Bill Targets Domestic Partner Benefits in School

The first Texas school district to offer health insurance benefits to domestic partners is under fire from a state lawmaker, and the penalty could hit the school where it counts — in the pocketbook. 

State Rep. Drew Springer, R-Muenster, filed House Bill 1568, on Wednesday. It would cut off health care funding to Texas school districts that allow employees to add a domestic partner to their health care plan, targeting Pflugerville Independent School District, which extended those benefits last year.  

The board of trustees of Pflugerville ISD made history in December 2012 with a 5-1 vote, becoming the first school district in Texas to offer health benefits for domestic partners. 

“I think the money we give to educate our kids should go to the kids and not trying to expand social benefits that we decided in 2005 was unconstitutional,” Springer said Thursday, referring to the Defense of Marriage Act of 2005, which defined marriage in the Texas Constitution as between one man and one woman. "We're not taking away all the funding, just the 7.5 percent that goes to the health benefit plan."

Opponents of Springer’s bill argue that it mischaracterizes the school's health plan policy. “No tax dollars are being used,” said Chuck Smith, president of Equality Texas, an LGBT lobbying group. Smith said that no money is taken from funding the classroom, but rather the policy “allows access to the benefit plan, but the employee still pays the premium.”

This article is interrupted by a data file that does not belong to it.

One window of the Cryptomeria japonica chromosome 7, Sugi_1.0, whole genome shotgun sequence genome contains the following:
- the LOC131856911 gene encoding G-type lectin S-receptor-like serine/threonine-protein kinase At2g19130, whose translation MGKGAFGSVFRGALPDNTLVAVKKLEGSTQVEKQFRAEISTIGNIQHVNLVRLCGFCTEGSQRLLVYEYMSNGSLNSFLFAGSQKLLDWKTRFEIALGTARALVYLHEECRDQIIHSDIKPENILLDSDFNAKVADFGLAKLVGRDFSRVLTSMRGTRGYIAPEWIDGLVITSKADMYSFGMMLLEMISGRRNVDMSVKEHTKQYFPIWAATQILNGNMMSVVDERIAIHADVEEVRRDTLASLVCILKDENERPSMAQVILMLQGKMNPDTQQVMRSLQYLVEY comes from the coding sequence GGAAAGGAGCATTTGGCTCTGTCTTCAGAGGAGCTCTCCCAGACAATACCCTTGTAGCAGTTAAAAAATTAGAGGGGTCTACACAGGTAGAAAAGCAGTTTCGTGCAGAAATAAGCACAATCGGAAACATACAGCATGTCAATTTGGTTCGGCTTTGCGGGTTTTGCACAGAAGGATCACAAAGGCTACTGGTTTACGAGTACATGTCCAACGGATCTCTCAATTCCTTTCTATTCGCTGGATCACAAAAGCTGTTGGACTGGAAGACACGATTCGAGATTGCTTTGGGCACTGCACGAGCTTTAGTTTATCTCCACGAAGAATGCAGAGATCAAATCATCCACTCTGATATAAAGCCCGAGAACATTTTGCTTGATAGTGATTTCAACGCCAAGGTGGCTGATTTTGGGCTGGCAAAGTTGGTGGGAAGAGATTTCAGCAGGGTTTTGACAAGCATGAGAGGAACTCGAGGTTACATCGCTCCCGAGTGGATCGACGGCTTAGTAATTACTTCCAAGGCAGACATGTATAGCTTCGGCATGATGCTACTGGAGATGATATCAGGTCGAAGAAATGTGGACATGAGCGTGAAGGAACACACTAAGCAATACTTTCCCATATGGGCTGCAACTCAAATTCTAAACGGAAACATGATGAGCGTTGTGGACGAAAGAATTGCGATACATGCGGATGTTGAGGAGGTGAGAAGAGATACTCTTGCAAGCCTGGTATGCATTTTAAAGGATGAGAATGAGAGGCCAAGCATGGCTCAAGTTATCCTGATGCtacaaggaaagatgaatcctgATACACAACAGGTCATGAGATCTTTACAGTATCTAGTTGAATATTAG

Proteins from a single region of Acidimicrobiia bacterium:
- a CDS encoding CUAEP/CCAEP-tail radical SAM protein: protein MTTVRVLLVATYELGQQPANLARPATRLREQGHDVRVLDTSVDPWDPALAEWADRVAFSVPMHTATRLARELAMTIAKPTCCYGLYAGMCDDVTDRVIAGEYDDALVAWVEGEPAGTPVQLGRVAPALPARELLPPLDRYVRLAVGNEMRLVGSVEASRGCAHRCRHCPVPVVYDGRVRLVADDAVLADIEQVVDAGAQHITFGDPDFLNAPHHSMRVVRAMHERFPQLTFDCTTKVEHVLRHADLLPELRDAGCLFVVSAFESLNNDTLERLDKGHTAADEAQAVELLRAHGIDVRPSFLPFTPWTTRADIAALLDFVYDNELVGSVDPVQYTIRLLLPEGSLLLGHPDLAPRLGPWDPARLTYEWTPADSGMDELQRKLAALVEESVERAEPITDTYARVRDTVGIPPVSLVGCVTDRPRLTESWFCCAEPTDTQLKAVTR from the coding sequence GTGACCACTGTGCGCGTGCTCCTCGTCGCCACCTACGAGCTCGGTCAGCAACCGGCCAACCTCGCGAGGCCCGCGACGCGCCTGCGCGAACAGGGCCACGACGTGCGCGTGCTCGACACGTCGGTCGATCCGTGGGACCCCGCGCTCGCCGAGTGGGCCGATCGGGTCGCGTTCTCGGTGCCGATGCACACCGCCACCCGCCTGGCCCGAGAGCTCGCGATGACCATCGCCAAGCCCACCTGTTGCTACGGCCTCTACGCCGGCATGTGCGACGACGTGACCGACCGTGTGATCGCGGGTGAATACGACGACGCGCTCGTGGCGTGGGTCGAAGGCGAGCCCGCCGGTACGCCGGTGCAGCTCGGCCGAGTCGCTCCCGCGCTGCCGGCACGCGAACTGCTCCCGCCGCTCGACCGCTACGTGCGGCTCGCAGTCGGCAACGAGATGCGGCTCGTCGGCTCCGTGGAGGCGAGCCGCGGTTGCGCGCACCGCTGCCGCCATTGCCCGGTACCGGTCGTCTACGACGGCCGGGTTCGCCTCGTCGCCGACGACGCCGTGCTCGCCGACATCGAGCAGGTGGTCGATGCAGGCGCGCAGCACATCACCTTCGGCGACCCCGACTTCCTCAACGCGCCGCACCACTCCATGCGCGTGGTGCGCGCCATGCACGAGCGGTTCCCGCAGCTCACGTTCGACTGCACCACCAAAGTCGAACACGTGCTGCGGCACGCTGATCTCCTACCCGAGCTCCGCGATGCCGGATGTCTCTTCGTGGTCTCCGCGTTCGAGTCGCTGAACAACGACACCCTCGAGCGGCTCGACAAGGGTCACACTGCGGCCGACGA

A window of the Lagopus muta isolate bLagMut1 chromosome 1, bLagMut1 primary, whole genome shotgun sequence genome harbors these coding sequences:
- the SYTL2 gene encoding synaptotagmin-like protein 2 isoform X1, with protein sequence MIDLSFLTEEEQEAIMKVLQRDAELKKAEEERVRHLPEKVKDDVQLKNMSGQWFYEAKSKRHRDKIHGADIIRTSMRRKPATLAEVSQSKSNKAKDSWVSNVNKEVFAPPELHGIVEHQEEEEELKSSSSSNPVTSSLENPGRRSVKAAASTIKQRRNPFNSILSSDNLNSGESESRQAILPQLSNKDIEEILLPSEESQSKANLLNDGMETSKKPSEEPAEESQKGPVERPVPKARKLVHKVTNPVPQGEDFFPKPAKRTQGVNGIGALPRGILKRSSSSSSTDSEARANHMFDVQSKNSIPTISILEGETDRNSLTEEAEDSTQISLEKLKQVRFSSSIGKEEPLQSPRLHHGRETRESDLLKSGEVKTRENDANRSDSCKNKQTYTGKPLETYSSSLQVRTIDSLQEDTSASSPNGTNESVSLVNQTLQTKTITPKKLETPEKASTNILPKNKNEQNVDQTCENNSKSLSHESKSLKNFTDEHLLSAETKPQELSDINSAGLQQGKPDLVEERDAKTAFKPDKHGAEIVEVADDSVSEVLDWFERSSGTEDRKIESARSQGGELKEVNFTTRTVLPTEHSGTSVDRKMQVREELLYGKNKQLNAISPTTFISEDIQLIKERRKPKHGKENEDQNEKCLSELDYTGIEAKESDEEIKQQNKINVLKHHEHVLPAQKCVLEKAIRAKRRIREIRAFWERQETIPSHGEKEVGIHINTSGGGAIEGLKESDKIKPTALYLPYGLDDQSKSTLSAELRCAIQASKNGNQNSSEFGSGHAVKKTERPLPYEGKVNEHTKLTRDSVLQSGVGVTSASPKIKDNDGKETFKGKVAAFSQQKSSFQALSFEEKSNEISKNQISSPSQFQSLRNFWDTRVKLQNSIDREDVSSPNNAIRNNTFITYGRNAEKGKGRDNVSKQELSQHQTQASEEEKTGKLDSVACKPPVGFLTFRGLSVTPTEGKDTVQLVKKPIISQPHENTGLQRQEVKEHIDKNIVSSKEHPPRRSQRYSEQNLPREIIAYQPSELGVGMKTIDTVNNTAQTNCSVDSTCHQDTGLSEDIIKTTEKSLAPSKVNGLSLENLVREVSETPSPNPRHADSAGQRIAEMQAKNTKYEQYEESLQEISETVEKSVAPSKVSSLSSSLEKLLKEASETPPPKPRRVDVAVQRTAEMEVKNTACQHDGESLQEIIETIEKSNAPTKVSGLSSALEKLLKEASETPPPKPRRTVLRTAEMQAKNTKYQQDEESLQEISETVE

"It’s yet another legislative overreach, and it seeks to undermine local control,” Smith said of Springer's bill.

Amanda Brim, a spokeswoman for Pflugerville ISD, said they had not yet reviewed the legislation. “We don’t have enough information to have an opinion yet,” she said. 

Conservative social group Texas Values released a statement supporting Springer’s bill and calling the creation and recognition of domestic partnerships a “clear violation of the Texas Constitution.”

Springer said he did not plan to file similar legislation targeting cities, including Austin, El Paso and Dallas, which also offer domestic partnership benefits to their employees.

“That is troubling for me, but in this case I want to get money to the kids,” he said. “If someone wants to file a bill like that, I would take a good look at it.” 

State Sen. Dan Patrick, R-Houston, also questioned the constitutionality of Pflugerville's policy in November, requesting the Texas attorney general's office issue an opinion on government entities extending insurance benefits to domestic partners. The attorney general's office is expected to render a decision by May 3.

Springer said he is positive about his bill’s chances in the Legislature, pointing to the 22 legislators who have signed on as co-authors. 

“It will definitely come to the floor for a vote,” he said. 

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